“I think that without even realizing it very early on, I was given that sense of deep regard for what women bring to faith and to leadership and to family—and to every aspect of our lives.

“Most people I’ve worked with over my now 30 years of priesthood have been women. Women bring a whole different tone or witness to any different group or any different situation. That’s necessary. That’s so important.”

Care for the poor

“When Jesus asks, ‘What is the greatest commandment?’ he says, ‘Love God with all your heart.’ Second is. ‘Love your neighbor as yourself.’ Pope Francis is telling us to go to the margins and the peripheries. If we go to the margins and the peripheries, then we touch everyone in between. It means leaving nobody behind.”

The challenge of leading a geographically large archdiocese

“I’ve lived in the rural, I’ve lived in the suburbs, I’ve done ministry in the inner-city as well as the suburbs as well as rural. So I’ve had a little bit of everything. In my experience as a pastor and as a bishop, it’s amazing to me that in a crisis what rises to the top is the faith—the incredible faith of people. There’s love for the Church and Jesus Christ.”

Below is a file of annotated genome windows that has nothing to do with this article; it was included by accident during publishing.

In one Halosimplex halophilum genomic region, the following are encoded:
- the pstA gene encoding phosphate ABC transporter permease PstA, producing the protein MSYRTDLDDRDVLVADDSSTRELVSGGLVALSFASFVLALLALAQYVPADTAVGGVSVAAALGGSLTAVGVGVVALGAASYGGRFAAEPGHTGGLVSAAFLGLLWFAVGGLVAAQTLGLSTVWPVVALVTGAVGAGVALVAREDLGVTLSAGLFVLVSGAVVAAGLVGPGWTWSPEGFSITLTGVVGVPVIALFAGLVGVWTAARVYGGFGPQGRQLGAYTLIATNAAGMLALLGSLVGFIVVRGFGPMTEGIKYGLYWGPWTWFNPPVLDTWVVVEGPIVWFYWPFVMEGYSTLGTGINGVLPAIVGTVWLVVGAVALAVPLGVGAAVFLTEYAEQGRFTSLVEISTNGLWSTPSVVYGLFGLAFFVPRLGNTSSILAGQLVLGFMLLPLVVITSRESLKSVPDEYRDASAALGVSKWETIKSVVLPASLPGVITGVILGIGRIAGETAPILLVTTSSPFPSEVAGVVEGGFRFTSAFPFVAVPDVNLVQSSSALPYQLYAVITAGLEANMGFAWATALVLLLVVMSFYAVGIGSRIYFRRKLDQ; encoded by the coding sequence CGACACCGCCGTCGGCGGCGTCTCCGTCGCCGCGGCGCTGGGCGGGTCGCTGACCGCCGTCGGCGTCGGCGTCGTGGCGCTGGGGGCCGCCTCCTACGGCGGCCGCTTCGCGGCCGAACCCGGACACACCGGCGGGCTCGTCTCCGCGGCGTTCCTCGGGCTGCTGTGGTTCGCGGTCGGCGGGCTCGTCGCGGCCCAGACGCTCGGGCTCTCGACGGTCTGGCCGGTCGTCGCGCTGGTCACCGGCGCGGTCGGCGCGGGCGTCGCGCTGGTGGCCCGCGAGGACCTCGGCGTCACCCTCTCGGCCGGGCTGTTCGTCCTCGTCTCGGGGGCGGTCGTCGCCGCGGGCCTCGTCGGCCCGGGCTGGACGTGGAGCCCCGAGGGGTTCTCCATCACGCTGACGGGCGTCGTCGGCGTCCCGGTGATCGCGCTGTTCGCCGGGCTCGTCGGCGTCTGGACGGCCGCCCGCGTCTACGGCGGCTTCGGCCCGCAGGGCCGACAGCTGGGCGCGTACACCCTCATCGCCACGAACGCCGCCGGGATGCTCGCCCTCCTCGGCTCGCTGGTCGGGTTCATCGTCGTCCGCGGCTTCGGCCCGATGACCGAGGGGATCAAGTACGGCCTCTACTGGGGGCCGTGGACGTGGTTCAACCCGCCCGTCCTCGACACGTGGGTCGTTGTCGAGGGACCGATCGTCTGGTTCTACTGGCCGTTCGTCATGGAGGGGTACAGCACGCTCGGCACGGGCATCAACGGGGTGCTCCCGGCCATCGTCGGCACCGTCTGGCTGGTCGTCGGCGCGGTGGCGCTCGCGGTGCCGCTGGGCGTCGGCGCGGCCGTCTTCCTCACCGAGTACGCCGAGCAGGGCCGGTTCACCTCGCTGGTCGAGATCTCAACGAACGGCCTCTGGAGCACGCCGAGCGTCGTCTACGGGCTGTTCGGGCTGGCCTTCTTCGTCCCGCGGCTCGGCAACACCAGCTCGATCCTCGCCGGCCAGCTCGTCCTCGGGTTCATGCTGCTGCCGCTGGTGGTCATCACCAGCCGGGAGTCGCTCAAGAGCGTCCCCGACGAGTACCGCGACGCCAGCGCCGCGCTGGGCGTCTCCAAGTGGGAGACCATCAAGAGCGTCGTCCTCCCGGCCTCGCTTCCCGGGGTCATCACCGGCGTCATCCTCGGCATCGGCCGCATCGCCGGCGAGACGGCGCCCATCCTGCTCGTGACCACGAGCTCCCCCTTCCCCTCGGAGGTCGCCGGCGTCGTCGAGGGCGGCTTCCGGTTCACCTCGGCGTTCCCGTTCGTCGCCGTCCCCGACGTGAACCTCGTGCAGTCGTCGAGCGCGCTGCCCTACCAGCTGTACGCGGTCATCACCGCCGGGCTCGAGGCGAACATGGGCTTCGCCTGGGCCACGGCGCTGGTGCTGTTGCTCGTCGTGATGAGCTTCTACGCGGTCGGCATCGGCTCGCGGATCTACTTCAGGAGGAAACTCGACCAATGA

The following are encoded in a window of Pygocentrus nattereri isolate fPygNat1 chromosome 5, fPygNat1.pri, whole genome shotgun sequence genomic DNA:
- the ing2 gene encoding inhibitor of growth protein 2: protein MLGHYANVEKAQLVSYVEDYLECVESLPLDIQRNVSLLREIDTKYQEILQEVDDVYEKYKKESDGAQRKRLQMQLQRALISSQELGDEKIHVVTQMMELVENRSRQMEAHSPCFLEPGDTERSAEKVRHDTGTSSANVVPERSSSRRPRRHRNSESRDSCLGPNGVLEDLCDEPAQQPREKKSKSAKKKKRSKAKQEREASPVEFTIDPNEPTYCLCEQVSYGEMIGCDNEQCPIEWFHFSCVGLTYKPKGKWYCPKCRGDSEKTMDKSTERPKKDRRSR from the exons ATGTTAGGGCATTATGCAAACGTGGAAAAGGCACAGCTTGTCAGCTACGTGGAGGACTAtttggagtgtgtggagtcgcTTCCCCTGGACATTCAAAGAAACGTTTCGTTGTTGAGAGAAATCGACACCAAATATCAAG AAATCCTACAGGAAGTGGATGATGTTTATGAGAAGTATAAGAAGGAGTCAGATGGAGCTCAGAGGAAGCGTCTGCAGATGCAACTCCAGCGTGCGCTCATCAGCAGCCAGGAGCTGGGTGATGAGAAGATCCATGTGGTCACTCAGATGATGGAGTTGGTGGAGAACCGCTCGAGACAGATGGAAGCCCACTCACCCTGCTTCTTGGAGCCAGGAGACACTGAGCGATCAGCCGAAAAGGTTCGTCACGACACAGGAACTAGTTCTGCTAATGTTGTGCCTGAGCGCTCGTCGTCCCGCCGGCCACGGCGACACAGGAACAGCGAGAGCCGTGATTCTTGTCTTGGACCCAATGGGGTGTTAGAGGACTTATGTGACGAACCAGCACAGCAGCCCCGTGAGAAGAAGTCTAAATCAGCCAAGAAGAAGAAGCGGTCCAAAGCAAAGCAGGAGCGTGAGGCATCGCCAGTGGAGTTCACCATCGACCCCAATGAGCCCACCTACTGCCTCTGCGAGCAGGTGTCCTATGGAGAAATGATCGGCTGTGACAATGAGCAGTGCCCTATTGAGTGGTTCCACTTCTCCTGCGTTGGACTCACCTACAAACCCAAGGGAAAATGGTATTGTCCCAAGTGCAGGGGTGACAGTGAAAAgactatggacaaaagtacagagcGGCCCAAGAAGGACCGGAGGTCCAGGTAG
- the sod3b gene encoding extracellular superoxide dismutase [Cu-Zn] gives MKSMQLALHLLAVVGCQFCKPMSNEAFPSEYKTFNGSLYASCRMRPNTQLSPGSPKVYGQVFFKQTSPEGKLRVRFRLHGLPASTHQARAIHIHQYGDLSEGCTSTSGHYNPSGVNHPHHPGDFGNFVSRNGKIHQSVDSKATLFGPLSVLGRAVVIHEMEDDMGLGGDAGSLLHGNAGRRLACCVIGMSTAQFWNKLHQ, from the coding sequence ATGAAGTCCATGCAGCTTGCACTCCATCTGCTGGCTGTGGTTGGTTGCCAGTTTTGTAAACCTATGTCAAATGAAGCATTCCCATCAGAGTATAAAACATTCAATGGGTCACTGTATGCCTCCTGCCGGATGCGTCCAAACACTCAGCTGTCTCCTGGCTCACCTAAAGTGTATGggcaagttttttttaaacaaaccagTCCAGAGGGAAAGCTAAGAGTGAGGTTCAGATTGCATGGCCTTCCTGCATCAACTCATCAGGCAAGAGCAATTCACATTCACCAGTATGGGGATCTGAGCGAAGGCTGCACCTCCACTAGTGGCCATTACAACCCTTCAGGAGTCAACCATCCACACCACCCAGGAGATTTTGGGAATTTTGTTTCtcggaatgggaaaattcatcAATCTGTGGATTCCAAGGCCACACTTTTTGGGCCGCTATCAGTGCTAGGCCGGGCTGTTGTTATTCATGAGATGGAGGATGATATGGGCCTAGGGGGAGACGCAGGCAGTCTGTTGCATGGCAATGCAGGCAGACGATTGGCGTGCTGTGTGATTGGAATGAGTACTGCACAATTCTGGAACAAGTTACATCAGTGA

His need for prayers—and patience

“Pray for me that I’m first and foremost the one who listens to the Holy Spirit. And if I can’t listen to the Spirit, that I’ll at least know how to get out of the way of the Spirit, for the sake of the people I serve.

“I plead for prayers—and patience. I assure you I will make mistakes, and hopefully I’ll have the ability to recognize them at some point, reconcile them and move forward. I’m happy to be here.” †